Justice Kennedy's logic was can be summed up like this. Simply having an overweighted result where white firefighters scored better was not enough to throw the test out. As such, the city would have to show that somehow this particular test was biased. The city never did and thus they violated Title VII. Here's how Kennedy summarized it.
Fear of litigation alone cannot justify the City’s reliance on race to the detriment of individuals who passed the examinations and qualified for promotions. Discarding the test results was impermissible under Title VII, and summary judgment is appropriate for petitioners on their disparate-treatment claim. If, after it certifies the test results, the City faces a disparate-impact suit, then in light of today’s holding the City can avoid disparate-impact liability based on the strong basis in evidence that, had it not certified the results, it would have been subject to disparate-treatment
Meanwhile, in her dissent, Justice Ginsberg concluded that...
The white firefighters who scored high on New Haven’s promotional exams understandably attract this Court’s sympathy. But they had no vested right to promotion. Nor have other persons received promotions in preference to them. New Haven maintains that it refused to certify the test results because it believed, for good cause, that it would be vulnerable to a Title VII disparate-impact suit if it relied on those results. The Court today holds that New Haven has not demonstrated “a strong basis in evidence” for its plea. Ante, at 2. In so holding, the Court pretends that “[t]he City rejected the test results solely because the higher scoring candidates were white.” Ante, at 20. That pretension, essential to the Court’s disposition, ignores substantial evidence of multiple flaws in the tests New Haven used. The Court similarly fails to acknowledge the better tests used in other cities, which have yielded
less racially skewed outcomes.1
By order of this Court, New Haven, a city in which African-Americans and Hispanics account for nearly 60 percent of the population, must today be served—as it was in the days of undisguised discrimination—by a fire department in which members of racial and ethnic minorities are rarely seen in command positions. In arriving at its order, the Court barely acknowledges the pathmarking decision in Griggs v. Duke Power Co., 401 U. S. 424 (1971) , which explained the centrality of the disparate-impact concept to effective enforcement of Title VII. The Court’s order and opinion, I anticipate, will not have staying power.
Here is how Justice Scalia, in his concurring opinion, counters this argument.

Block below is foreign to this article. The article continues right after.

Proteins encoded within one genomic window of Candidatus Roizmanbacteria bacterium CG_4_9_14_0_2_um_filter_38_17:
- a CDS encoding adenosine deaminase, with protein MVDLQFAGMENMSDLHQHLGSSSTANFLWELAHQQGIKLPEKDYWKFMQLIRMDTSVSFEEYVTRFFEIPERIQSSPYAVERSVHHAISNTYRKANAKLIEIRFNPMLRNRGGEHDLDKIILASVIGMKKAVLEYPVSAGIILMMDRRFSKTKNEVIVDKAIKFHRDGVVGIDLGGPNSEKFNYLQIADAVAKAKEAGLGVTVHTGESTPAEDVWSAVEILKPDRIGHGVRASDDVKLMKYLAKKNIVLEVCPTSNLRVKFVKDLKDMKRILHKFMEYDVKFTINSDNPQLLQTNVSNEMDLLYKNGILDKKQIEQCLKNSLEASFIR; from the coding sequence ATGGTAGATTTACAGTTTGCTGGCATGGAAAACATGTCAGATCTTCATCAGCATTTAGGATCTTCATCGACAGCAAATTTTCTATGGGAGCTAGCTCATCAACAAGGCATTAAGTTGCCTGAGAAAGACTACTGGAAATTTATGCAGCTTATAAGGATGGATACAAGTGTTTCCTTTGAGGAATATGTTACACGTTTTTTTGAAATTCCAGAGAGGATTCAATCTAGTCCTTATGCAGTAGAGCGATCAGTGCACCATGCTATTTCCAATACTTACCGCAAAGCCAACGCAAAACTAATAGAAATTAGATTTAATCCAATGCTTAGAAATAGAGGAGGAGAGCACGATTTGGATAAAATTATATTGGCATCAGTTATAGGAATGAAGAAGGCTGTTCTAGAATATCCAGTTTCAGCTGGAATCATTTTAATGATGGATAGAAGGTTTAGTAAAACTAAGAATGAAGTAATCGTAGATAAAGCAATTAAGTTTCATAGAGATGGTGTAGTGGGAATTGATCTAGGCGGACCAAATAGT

Petitioners were denied promotions for which they qualified because of the race and ethnicity of the firefighters who achieved the highest scores on the City's exam. The District Court threw out their case on summary judgment, even though that court all but conceded that a jury could find that the City's asserted justification was pretextual. The Court of Appeals then summarily affirmed that decision.
The dissent grants that petitioners' situation is "unfortunate" and that they "understandably attract this Court's sympathy." But "sympathy" is not what petitioners have a right to demand. What they have a right to demand is evenhanded enforcement of the law--of Title VII's prohibition against discrimination based on race. And that is what, until today's decision, has been denied them.
As such, the majority believes that merely having an overweighted test result is not enough to allow a test to be thrown out because the test must be shown to have racial biases. Meanwhile, the dissent believes that having an overweighted result is in and of itself proof of the test's racial bias. Furthermore, since no firefighters had the right to the promotion, they shouldn't be awarded them. Furthermore, since other cities test's results have created more racially diverse results, that's also proof that other tests should have been used.
The decision itself will likely not do all that much to railroad Sotomayor's nomination. After all, this was 5-4. Furthermore, she is replacing somone that voted the way she would have. What ought to raise many more problems is the depth with which the Supreme Court went in explaining their decision. The decision is 93 pages. Four justices weighed in in writing. Whereas, Sotomayor issued a brief one page decision. What is clear is that Judge Carbones, who scolded Sotomayor for dismissing serious Constitutional issues in her own decision, has been proven right in this case.
Whatever side of the decision they fell on, the Supreme Court certainly believes that there were many significant Constitutional issues to weigh. That was something that Sotomayor dismissed entirely in her own decision. That's what I would focus on if I were the Republicans. Here is Brad Blakeman agreeing with me.
That fact that she was reversed will certainly add fodder for those on the fence and those who oppose her. Some of the more germane questions that should be asked are: 1. Why at the time did you feel that the Ricci Case should have been dismissed on its face and not heard by your Court?, Your decision in the Ricci case was a terse one page decision, yet, the Supreme Court decision was more than 90+ pages going through in depth the Appellant’s Equal Protection and other Constitutional claims, why did you not take up the Appellants Constitutional arguments?
This decision certainly adds to the intrigue of the hearings coming next month.